Wednesday, March 16, 2011

Amy Wilson Carmichael Indian Christian Missionary Life History

Amy Wilson Carmichael indian christian missionary
Amy Wilson Carmichael (16 December 1867 - 18 January 1951) was a Protestant Christian missionary in India, who opened an orphanage and founded a mission in Dohnavur. She served in India for 55 years without furlough and wrote many books about the missionary work there.

Name :: Amy Wilson Carmichael

Born :: 16 December, 1867

 

Birth Place :: Millisle, County Down, Northern Ireland

Died :: 18 January, 1951(aged 83)


Died at :: Dohnavur, Tamil Nadu, India


Orphange Location :: Dohnavur, Tamil Nadu, India



Amy Wilson Carmichael indian christian missionary at her young age

History ::
Amy grew up in a big house in Ireland and had lots of fun with her brothers and sisters. But one day her father died, and the family had to move to a big city and a smaller home. They could no longer afford help with the house our garden. And since Amy was the oldest child, she had to help her mother raise the younger children. 

But that wasn't too hard. Amy had learned to love God first of all, and she wanted more than anything to know and follow Jesus.  She loved His Word and believed all His wonderful promises. She wasn't afraid, for she knew that Jesus would be with her always.

She also knew that God wanted her to show His love to others. Once, before her father died, she had traveled to a big city with her mother. They stopped at a tea-room for lunch.  While they were eating, Amy noticed a little girl outside. Her face was dirty and her hair was straggly as she pressed her nose against the window. Her sad eyes looked right into Amy's. 

Amy could never forget the poor little girl. So when she was back home again, she wrote her a special promise. She gave it to God, since she couldn't deliver it to the poor child.
When I grow up and money have,
I know what I will do,
I’ll build a great big lovely place
For little girls like you.
Amy didn't know that one day, God would send her all the way to India to fulfill that promise.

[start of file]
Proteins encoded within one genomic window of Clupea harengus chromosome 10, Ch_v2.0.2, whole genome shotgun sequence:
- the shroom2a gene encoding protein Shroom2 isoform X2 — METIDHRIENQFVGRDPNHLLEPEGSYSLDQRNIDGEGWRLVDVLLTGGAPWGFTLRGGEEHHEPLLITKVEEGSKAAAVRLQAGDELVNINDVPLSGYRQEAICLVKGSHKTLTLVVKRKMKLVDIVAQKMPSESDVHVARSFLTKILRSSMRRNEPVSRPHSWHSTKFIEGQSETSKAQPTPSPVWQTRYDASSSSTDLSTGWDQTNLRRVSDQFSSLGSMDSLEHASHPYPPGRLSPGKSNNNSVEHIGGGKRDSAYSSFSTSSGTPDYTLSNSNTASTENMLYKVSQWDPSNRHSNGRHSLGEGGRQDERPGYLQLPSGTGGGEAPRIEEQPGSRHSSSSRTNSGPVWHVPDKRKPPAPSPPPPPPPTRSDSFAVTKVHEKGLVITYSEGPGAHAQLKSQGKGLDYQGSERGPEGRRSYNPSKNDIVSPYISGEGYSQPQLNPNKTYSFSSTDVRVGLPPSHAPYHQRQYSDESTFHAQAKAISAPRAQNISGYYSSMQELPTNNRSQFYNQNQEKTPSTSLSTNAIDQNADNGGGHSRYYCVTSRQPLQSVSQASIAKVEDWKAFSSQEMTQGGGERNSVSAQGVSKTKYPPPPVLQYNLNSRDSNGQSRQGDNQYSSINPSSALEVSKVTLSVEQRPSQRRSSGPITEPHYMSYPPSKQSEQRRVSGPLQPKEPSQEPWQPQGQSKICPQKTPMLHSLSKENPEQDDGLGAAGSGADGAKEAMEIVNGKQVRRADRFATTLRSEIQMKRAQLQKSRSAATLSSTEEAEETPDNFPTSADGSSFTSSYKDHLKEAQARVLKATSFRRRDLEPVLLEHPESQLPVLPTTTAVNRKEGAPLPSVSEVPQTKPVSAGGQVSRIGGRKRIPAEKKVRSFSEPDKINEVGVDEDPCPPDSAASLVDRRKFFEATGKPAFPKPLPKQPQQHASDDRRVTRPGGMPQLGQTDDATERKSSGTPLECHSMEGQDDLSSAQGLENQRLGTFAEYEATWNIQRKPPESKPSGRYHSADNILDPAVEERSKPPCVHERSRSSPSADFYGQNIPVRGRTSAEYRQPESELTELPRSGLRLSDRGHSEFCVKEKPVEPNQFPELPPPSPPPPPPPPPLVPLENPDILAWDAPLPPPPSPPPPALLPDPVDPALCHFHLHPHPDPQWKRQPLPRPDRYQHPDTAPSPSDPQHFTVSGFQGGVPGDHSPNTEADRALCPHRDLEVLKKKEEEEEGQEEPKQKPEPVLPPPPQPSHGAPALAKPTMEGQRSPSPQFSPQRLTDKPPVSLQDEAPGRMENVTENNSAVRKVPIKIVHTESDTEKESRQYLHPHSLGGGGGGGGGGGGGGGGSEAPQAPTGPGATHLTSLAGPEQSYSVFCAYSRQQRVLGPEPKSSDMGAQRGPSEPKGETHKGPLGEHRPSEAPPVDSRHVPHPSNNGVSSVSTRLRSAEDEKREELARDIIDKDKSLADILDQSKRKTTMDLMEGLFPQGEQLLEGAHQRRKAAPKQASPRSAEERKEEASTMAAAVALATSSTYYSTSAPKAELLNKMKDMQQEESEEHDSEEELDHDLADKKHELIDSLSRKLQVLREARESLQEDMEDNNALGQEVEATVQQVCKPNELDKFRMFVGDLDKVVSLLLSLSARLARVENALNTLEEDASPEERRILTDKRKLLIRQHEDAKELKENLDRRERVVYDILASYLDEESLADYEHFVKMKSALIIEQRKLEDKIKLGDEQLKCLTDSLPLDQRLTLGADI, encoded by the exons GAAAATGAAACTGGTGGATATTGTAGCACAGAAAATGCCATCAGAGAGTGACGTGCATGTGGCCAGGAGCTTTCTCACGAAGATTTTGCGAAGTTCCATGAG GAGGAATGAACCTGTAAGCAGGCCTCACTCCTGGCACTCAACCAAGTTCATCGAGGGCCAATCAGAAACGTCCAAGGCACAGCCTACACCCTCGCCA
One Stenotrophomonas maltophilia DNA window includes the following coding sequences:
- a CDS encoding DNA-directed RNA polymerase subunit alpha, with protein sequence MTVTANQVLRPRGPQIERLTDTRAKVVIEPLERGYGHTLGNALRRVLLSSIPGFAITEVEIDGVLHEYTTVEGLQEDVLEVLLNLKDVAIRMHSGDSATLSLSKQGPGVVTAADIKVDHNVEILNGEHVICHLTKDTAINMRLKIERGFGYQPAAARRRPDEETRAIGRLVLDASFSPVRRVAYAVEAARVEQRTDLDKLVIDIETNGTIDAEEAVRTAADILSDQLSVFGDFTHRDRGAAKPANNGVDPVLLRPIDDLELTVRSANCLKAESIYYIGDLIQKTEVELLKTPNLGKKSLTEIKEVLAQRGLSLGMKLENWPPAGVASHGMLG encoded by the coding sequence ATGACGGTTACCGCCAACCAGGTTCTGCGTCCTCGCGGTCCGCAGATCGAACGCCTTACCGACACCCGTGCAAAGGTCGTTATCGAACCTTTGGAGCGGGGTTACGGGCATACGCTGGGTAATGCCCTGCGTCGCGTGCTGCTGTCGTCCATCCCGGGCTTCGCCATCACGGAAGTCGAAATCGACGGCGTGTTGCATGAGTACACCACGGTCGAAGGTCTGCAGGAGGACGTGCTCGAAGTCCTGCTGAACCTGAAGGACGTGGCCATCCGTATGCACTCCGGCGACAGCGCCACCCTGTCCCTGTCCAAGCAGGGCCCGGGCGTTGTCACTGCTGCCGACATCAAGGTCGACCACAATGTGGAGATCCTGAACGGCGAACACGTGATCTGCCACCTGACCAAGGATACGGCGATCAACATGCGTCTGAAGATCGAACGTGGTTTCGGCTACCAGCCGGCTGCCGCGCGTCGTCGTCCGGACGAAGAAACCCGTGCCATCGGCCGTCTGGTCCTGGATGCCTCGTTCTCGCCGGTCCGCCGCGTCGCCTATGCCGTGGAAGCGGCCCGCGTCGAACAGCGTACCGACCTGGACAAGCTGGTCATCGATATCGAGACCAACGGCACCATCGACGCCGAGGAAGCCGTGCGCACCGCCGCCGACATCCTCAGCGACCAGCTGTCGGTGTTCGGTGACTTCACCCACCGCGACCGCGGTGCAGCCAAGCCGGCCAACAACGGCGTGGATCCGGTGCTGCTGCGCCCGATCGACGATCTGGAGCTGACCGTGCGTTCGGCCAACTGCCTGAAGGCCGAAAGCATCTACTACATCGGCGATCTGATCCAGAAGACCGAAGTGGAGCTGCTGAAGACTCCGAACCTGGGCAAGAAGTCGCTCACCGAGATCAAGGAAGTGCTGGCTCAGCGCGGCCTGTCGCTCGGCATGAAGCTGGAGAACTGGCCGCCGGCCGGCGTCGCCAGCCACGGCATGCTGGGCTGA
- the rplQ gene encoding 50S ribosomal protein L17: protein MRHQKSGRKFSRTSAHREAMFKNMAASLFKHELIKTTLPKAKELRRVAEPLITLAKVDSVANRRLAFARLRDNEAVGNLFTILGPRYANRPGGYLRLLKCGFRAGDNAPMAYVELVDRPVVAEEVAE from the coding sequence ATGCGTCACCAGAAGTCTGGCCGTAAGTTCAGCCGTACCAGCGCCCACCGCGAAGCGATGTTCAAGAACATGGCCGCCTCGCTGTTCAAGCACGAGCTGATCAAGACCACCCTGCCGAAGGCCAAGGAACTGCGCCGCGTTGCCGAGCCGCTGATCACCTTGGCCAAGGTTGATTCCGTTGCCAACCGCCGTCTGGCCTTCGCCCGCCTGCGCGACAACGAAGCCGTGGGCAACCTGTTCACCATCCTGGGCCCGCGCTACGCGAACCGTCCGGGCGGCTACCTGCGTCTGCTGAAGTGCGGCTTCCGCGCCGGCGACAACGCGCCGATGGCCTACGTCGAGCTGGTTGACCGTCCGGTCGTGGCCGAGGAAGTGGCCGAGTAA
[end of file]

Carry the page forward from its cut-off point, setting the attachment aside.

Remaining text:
Amy Wilson Carmichael indian christian missionary with children
Walking home from church one Sunday, something else happened that forever changed Amy's life. She and her two oldest brothers -- dressed in their best clothes -- were way ahead of the others, when she spotted a poor beggar woman, dressed in tattered old clothes. Her feet were wrapped with strips of rags, now heavy with mud. Over her bent shoulders  hung a large bundle of sticks.

When Amy and her brothers saw the old woman stagger and almost fall, they hurried to catch up with her. The older boy lifted the bundle off her back, and hung it over his shoulders. The other two each took the woman's arms and helped her along.

Since they couldn't move very fast, other church people caught up with them. A special book titled "Amy Carmichael Rescuer of Precious Gems" tells us what happened next:

    "One by one, church members stared at the strange sight as they walked by. Amy felt her face getting hotter as each person from church passed them, especially when one woman hurried her children to the other side of the road to avoid the four of them altogether.

    "Embarrassed, Amy and her brothers kept their heads down, not even looking at each other and hoping no one important came along and saw them. There was a fountain in the center of the road, and trying to take her mind off walking along beside the beggar woman, Amy studied it closely. It was made of blocks of cut stone, and the water sprayed out from three spouts at its center. As she studied it, Amy suddenly stopped. Someone was talking to her. She clearly heard a voice say,

        “Gold, silver, precious stones, wood, hay, straw.. . the fire will test what sort of work each one has done. If the work which any man has built on the foundation survives, he will receive a reward.”

    "Amy turned to see who was speaking. There was no one there. But she had heard a voice, plain
    and clear. Puzzled, she walked on with the old woman on her arm. As she did, something felt very different inside. Amy was no longer embarrassed. In fact, she walked with her head held high for all to see. The trio escorted the old woman to where she wanted to go and then ran to catch up to their mother and the other children to finish the walk home.

    "After lunch, Amy went to her room. She knelt down by her bed. She knew the words she’d heard at the fountain were from the Bible.... The words were from 1 Corinthians, chapter three, verses twelve through fourteen. Amy read them again. What was their meaning to her? ...

    "After several hours of praying and thinking, Amy finally decided she knew what the words from the verse meant to her. For one thing, she would no longer waste time on things that weren’t important in God’s eyes. When all the things she’d done in her life were finally judged by God, she wanted them to be found worthwhile. She wanted them to be seen as gold and silver, not hay and stubble. For another thing, she would never again worry about what people thought of her. If what she was doing was pleasing to God, that would be enough for her. If other people, even other Christians, didn’t want to walk with beggars, that was their business, but Amy would walk with them."